Does Aerobic Training Promote the Same Skeletal Muscle Hypertrophy as Resistance Training? A Systematic Review and Meta-Analysis
Currently, there are inconsistencies in the body of evidence for the effects of resistance and aerobic training on skeletal muscle hypertrophy.
We aimed to systematically review and meta-analyze current evidence on the differences in hypertrophic adaptation to aerobic and resistance training, and to discuss potential reasons for the disparities noted in the literature.
The PRISMA (Preferred Reporting Items for Systematic Reviews and Meta-Analyses) guidelines were followed for this review. The Downs and Black checklist was used for the assessment of methodological quality of the included studies. A random-effects meta-analysis was employed. In total, three analyses were performed: (1) for whole-muscle knee extensor data; (2) for type I fiber cross-sectional area; and (3) for type II fiber cross-sectional area.
The final number of included studies in the present review is 21. All studies were of good or moderate methodological quality. The meta-analysis for whole-muscle hypertrophy resulted in a significant pooled difference (p < 0.001) in responses between the aerobic training and resistance training interventions. The pooled Hedge’s g, favoring resistance over aerobic training, was 0.66 (95% confidence interval 0.41–90; I2 = 0%). The meta-analysis for type I fiber cross-sectional area data resulted in a significant pooled difference (p < 0.001) between the aerobic training and resistance training groups. The pooled Hedge’s g, favoring resistance training over aerobic training, was 0.99 (95% confidence interval 0.44–1.54; I2 = 24%). The meta-analysis of type II fiber cross-sectional area data resulted in a significant pooled difference (p < 0.001) between the aerobic training and resistance training groups. The pooled Hedge’s g, favoring resistance training over aerobic training, was 1.44 (95% confidence interval 0.93–1.95; I2 = 8%).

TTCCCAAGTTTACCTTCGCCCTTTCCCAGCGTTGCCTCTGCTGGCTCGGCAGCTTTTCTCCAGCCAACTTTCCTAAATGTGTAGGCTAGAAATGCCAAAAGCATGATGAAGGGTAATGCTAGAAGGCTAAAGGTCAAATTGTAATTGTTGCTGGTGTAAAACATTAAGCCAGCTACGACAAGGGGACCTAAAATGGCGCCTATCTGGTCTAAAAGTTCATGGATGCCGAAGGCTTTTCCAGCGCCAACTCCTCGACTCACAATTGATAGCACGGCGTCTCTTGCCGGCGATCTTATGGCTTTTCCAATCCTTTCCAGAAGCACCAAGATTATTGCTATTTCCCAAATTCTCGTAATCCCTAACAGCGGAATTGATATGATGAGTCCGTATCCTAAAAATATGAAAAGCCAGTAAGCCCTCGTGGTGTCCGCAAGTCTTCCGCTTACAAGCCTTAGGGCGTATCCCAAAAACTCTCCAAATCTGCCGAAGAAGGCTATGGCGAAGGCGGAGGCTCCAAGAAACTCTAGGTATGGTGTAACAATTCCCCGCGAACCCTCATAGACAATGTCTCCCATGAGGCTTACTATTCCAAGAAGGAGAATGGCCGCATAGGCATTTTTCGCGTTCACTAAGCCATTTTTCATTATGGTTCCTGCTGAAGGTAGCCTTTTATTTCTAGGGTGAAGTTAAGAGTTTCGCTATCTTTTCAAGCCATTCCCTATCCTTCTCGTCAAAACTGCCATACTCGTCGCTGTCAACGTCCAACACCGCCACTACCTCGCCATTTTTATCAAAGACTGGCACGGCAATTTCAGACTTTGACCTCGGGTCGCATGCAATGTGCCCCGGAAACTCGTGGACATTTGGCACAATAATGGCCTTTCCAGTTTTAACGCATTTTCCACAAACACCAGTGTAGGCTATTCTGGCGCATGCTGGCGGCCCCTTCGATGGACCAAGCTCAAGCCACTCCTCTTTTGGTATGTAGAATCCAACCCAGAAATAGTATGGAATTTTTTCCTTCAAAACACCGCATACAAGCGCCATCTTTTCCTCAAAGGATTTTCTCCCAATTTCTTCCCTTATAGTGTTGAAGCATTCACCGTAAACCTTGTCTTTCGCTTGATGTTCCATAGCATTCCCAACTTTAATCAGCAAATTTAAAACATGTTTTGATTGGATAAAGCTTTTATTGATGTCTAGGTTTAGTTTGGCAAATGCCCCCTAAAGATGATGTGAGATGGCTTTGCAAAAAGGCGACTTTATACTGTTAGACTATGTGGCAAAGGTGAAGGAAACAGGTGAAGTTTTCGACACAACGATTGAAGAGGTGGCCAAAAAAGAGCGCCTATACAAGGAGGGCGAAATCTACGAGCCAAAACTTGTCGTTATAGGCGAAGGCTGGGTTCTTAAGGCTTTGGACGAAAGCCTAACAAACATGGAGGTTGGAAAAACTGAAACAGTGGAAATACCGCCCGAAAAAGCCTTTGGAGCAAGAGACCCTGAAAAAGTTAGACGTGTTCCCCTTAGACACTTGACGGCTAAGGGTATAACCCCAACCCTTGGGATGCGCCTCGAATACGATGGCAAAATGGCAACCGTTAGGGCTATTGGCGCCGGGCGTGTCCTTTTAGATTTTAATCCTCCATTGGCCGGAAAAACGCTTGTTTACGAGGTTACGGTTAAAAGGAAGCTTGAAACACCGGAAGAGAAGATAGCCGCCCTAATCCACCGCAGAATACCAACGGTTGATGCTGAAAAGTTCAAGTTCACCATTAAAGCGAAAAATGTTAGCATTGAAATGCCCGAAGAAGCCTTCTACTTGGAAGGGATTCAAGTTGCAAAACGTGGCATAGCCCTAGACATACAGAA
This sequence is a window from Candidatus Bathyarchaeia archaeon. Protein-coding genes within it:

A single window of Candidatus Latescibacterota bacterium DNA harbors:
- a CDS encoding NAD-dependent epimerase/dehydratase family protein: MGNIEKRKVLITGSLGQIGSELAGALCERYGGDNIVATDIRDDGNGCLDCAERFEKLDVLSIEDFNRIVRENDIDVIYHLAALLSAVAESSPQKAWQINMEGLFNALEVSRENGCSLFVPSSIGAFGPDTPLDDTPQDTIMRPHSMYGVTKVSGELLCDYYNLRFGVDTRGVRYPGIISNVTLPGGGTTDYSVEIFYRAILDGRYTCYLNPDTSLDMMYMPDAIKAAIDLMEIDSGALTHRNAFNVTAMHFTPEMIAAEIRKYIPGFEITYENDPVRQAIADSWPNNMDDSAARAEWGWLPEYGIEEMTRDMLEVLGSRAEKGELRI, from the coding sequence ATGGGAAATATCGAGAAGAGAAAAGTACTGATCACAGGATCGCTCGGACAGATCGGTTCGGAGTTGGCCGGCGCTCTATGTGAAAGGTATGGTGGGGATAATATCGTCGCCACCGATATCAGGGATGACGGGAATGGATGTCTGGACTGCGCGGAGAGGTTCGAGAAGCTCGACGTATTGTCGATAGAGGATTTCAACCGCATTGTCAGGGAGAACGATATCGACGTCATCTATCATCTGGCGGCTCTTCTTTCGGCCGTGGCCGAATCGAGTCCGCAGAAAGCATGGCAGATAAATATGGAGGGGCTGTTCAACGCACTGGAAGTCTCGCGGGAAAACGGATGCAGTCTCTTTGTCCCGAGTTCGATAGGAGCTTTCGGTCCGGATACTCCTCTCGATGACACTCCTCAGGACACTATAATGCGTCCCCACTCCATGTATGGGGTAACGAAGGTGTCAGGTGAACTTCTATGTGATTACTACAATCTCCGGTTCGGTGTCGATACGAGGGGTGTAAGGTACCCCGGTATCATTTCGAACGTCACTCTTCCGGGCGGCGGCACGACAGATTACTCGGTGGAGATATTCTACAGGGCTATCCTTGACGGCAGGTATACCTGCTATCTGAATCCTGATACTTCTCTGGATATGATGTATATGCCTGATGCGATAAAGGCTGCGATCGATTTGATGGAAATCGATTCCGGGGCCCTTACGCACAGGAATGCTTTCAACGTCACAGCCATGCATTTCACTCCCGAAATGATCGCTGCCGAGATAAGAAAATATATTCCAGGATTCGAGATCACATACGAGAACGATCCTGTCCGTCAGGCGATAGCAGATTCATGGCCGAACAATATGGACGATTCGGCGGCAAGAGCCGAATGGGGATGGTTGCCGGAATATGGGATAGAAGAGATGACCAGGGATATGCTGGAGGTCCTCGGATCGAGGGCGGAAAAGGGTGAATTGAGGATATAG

The results of this systematic review and meta-analysis suggest that single-mode aerobic training does not promote the same skeletal muscle hypertrophy as resistance training. This finding was consistent with measurements of muscle hypertrophy both at the whole-muscle and myofiber levels. While these results are specific to the knee extensor musculature, it can be hypothesized that similar results would be seen for other muscle groups as well.
Compliance with Ethical Standards
No external sources of funding were used to assist in the preparation of this article.
Conflict of interest
Jozo Grgic, Luke C. Mcllvenna, Jackson J. Fyfe, Filip Sabol, David J. Bishop, Brad J. Schoenfeld, and Zeljko Pedisic have no conflicts of interest that are directly relevant to the contents of this review.
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